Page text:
The Recollection 01

Page 1

May 2017

am I chasing being loved or just being wanted?

the issue


am I chasing being loved or just being wanted?




Opening Words: An Open Seat


The Conversation 16-19

Chisel & Paste by Maia Boakye 20-21

A Thought 22-23

Of Stray Identities by Omar Rais 24

Closing Words


Credits 06 by Dom

07 by Hannah and Jaryn Isaiah

08 words by Cassandra Bold (illustrated by Melody Hansen)

09 by Megan Portorreal and Tiffany Hernandez

10 by Kairo Maynard

11 by Alanna Schwartz, Morgan, and Nadya Naulita

12 words by Morgan (illustrated by Melody Hansen)

13 words by Jonny (written by Melody Hansen) and Kairo Maynard

14 by Kadeem Dunn

15 words by Cassandra Bold (written by Melody Hansen)

Project Coordination by Emily Choly Art Directed & Designed by Melody Hansen

The Recollection is a piece of the Because, Honestly series created by Melody Hansen. This publication is created and edited by Melody Hansen and Emily Choly.


Because, Honestly: The Recollection is a publication created to provoke thought and invite honest conversations through a question posed by each issue. It aims to challenge expectations, especially the assumptions that all is black and white. Because all is not black and white.

And so we long to share. We long to converse. There is an open seat at the table for you.





The Conversation




A memory: I chased for so long I finally found myself.

We met, we liked, we loved. He left, I begged, I cried. We loved. He returned, we embraced, I cried. We loved. He cheated, he loved, but didn’t want me? I cried because I loved. I loved so hard. He returned. He left. He returned. He left. I loved. I wanted. I loved. I waited. He apologised. He met someone knew. She loved him. I loved him. He wanted her. I moved on. He wanted me. He loved me. He returned. We rejoiced. We loved? He loved but he didn’t want me. I loved but I didn’t want him. I left. Kairo





T here


is an elephant in the room, With the tusks the colour of your fear. It has an odour you faintly remember-Sweat that sparkles with blood. How peculiar it is, I "think" to myself, To exist without a center. It seems we hate what makes us live, Take strolls outside of time. What can they say about us? I wonder... The truth is painted on the stars Until there's no more space to float-How will we tell ourselves apart? But the elephant is In our thoughts and We see it in each other, and It huffs and grumbles, too! And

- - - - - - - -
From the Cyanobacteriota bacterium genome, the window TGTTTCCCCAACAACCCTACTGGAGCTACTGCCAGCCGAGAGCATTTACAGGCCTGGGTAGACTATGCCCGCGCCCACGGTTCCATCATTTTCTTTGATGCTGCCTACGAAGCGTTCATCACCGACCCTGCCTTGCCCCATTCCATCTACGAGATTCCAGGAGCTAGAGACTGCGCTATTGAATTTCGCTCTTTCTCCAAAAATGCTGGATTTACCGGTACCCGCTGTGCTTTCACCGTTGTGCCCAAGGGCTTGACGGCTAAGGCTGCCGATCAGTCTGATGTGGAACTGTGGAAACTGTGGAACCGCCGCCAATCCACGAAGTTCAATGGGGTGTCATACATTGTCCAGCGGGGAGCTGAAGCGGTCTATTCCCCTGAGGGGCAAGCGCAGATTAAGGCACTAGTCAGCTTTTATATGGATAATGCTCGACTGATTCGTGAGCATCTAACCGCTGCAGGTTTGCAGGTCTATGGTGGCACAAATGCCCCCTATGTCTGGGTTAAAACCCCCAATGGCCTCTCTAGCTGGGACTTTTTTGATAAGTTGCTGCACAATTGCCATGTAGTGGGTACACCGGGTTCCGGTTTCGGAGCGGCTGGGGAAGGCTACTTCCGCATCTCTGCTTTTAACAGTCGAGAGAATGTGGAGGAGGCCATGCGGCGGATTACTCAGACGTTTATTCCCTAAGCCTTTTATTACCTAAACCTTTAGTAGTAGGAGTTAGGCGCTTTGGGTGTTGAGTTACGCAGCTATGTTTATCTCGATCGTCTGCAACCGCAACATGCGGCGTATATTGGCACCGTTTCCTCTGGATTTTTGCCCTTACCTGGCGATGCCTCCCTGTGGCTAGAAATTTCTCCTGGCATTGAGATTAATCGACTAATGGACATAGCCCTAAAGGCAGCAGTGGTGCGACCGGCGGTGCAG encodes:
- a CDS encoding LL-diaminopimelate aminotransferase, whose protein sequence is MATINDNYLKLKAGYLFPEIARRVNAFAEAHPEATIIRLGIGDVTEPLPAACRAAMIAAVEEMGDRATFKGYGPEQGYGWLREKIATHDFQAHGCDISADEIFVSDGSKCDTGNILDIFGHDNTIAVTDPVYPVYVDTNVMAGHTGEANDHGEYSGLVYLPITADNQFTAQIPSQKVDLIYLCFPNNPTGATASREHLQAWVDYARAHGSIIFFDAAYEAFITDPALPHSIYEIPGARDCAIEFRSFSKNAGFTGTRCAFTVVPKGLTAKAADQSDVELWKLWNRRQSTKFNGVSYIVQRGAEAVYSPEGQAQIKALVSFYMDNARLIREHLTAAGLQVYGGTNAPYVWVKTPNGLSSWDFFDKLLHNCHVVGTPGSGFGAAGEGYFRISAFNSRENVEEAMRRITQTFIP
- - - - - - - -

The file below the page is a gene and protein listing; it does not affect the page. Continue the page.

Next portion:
here still-in our bones. when we're all alone. still, we do not hear it.

So, what's the point of this you're asking? What am I really getting at? Talk about the fucking elephant, you idiot! That's pretty much all I've got. Kadeem Dunn



Chisel & Paste BY MAIA BOAKYE

It’s 3:30 am and the airport is dead. I ate a double chocolate-chip muffin from

Tim’s to trick my mind into thinking it was time to be awake. It didn’t work. By 3:45, I watched 2 minutes of Tech News on a local channel before my mind wandered towards that part you tuck away. The part where girls you used to know lie on their backs, sly smiles on their faces taunting the idea that you won’t find anyone else. In the fall, I tap danced on the tip of their tongues, flirting with the idea of falling. When winter came, my mother would call, asking where I’d been for the past few seasons; I had started questioning why ice tastes like candy and built a frozen church around me. I woke up one day and the flesh of the Earth was painted white. So, I left on the equinox, and the farther away I got from you the warmer the snow felt on my bare feet. I can imagine that butterflies form cages with their wings and pretty birds sing softer than crows—but sometimes, I’m happier by myself. 

Maia Boakye

Maia Boakye is a visual artist, poet and student based in Canada. Her personal work reflects the unusual and symbiotic relationships she has with herself, others and her environment. Her piece, Chisel & Paste, juxtaposes the elements with emotion through a journey of a young girl who seeks the warmth in herself that was lost after a long-term relationship ended abruptly. / IG @maiaboakye /


a thought